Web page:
“Orphan Black” was one of TV’s best kept secrets over the course of its first season on BBC America, but now showrunners John Fawcett and Graeme Manson are gearing up for Season 2 just as the sci-fi series’ fan base is starting to blow up.
A groundswell of support for both the clone conspiracy drama and its amazing star Tatiana Maslany has made “Orphan Black” one of the buzziest young series on TV and Fawcett and Manson hope to continue building on that momentum.
During a roundtable discussion in the BBC America press room at Comic-Con, Fawcett and Manson revealed some of what fans can expect next season (new clones! Jordan Gavaris’ scene-stealing Felix getting his fight on!), at what point they realized the show was connecting with viewers and whether or not we’ll ever see Patton Oswalt as a special guest star.
[Warning: The discussion involves spoilers from the end of Season 1.]
What can you share about the plans for Season 2?
John Fawcett: We know where we’re going with our mystery in a broad and general sense. We love our cliffhangers, at the end of episodes and the end of acts. So we knew what we were building to, we knew a lot of the elements for the climax of the season. We really liked putting Sarah back where we met her. She’s on the run, she hasn’t got her daughter and she’s got a pocket full of change. We’re gonna pick up Season 2 pretty much where we found her in Season 1.
Graeme Manson: A big part of the focus for Sarah is getting her daughter back, obviously. Figuring out who took her, where they went and getting her back. Sarah’s gonna kick ass at the beginning of Season 2.
JF: We’ve got a new clone to explore in Rachel — or a new orphan, as we don’t use the C-word. We’re really interested in that dynamic because in a lot of ways Sarah started a war with Rachel. And we’re really interested in whatever the heck is up with Mrs. S.
At what point in Season 1 did you realize the show was connecting with viewers?
GM: We knew it was connecting with us. The things that we wanted to do were working. Tat was riveting and we realized that early in the process.
JF: Really early in the process. To be honest … we knew that Tat was special and we felt good about the way we cast it. But we were still nervous about making a show with a premise that relies on one actor playing multiple characters in the same scene — pulling that off to the degree that audiences and critics don’t go, ‘This is stupid.’ Early on we started realizing it was working better than we ever thought it was gonna work. Even just from people reviewing the show early on, we were like ‘Wow, we got way better reviews than we thought we were going to.’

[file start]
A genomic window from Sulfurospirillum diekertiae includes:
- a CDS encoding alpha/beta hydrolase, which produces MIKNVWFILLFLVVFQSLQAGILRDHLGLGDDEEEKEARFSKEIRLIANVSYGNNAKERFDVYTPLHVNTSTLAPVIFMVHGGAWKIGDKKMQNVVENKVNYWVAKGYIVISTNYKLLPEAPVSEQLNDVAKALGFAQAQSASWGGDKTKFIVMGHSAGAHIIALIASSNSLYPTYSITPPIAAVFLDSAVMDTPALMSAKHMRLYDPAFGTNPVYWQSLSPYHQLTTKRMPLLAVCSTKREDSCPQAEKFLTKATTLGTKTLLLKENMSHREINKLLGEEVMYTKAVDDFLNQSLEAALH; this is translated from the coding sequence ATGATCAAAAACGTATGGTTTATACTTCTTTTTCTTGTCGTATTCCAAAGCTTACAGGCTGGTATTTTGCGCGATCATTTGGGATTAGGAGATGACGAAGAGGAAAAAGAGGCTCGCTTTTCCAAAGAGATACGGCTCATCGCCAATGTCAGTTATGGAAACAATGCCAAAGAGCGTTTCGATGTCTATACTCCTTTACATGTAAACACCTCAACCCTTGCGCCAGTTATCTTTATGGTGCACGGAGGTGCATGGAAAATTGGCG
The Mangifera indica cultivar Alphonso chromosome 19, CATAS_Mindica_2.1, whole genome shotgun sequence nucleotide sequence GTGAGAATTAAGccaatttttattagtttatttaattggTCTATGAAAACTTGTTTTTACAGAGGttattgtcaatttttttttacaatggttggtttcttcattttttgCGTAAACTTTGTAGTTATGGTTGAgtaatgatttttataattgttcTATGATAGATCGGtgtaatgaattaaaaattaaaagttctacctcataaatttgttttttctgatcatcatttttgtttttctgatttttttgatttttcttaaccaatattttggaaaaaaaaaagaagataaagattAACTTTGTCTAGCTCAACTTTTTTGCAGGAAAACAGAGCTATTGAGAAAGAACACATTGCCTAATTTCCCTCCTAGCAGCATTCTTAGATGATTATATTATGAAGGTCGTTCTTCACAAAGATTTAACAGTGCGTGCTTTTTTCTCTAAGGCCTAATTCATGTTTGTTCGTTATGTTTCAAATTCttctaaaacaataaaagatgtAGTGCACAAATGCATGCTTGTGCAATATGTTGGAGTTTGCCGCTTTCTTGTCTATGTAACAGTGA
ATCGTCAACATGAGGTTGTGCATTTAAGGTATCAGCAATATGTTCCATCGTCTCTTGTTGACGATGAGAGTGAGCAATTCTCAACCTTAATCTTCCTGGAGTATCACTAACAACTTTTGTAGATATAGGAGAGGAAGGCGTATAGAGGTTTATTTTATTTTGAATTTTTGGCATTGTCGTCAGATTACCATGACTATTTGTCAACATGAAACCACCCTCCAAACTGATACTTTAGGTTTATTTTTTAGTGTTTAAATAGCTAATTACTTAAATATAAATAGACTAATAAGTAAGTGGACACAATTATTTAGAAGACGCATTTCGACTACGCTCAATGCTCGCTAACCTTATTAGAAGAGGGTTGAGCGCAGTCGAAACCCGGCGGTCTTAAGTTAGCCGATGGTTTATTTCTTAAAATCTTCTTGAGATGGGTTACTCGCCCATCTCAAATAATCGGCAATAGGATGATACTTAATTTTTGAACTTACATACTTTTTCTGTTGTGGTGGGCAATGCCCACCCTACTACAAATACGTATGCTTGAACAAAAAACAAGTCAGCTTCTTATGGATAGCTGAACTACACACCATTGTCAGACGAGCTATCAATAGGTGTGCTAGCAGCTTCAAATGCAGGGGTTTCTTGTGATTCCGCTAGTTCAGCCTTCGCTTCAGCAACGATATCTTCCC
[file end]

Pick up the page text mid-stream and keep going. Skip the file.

GM: But it didn’t translate to numbers right away.
JF: It’s a very small network.
GM: It took until the season finished airing. The online fanbase just kept growing exponentially. The Clone Club and the Clonesbians and all the people on Tumblr — all that stuff is super rewarding. We were like, ‘Wow, it has connected.’ We said in episode two or three, ‘You know, people might have favorite clones.’
JF: Because we did.
GM: And sure enough. It’s a testament to Tatiana, but that’s what happened.
Does seeing all that passion from fans give you any extra pressure to deliver in Season 2 or does it make you feel more confident to stick with your plan and trust people will like it?
JF: This has been fantastic, but we’ve always had a plan for Season 2. I think we know we have a really good evil plan for Season 2 and we’re just excited to get about doing it. Is there extra pressure? Maybe a little bit because people are so keen on the show. Obviously we don’t want to let people down. But we set out to make a show that we loved to be excited about and I think if we stick to that it’ll all go okay.
GM: We constantly push each other, we’re constantly going ‘I’ve seen that before’ or ‘How do I make this better?’ We put that pressure on ourselves from the beginning. We’re both perfectionists in a number of ways.
JF: It’s also about trying to give the audience stuff they haven’t seen before. Really trying to do things that are ahead. We like that.
GM: You’ve never seen anyone rave dancing with a man-tail.
Is there any chance we’ll meet another character who also has clones?
GM: We’ve thought about it.
JF: I think at the moment we’re too enamored of Tat and we have way more things we want to do with her. Is there a possibility sometime in the future? Sure.
GM: Season 7. Definitely.
JF: At the moment we’re way too fixated on our new clone Rachel, probably introducing [another] new clone and challenging Tat — seeing as much more as we can of her.
Do you ever feel like you’re pushing her too far?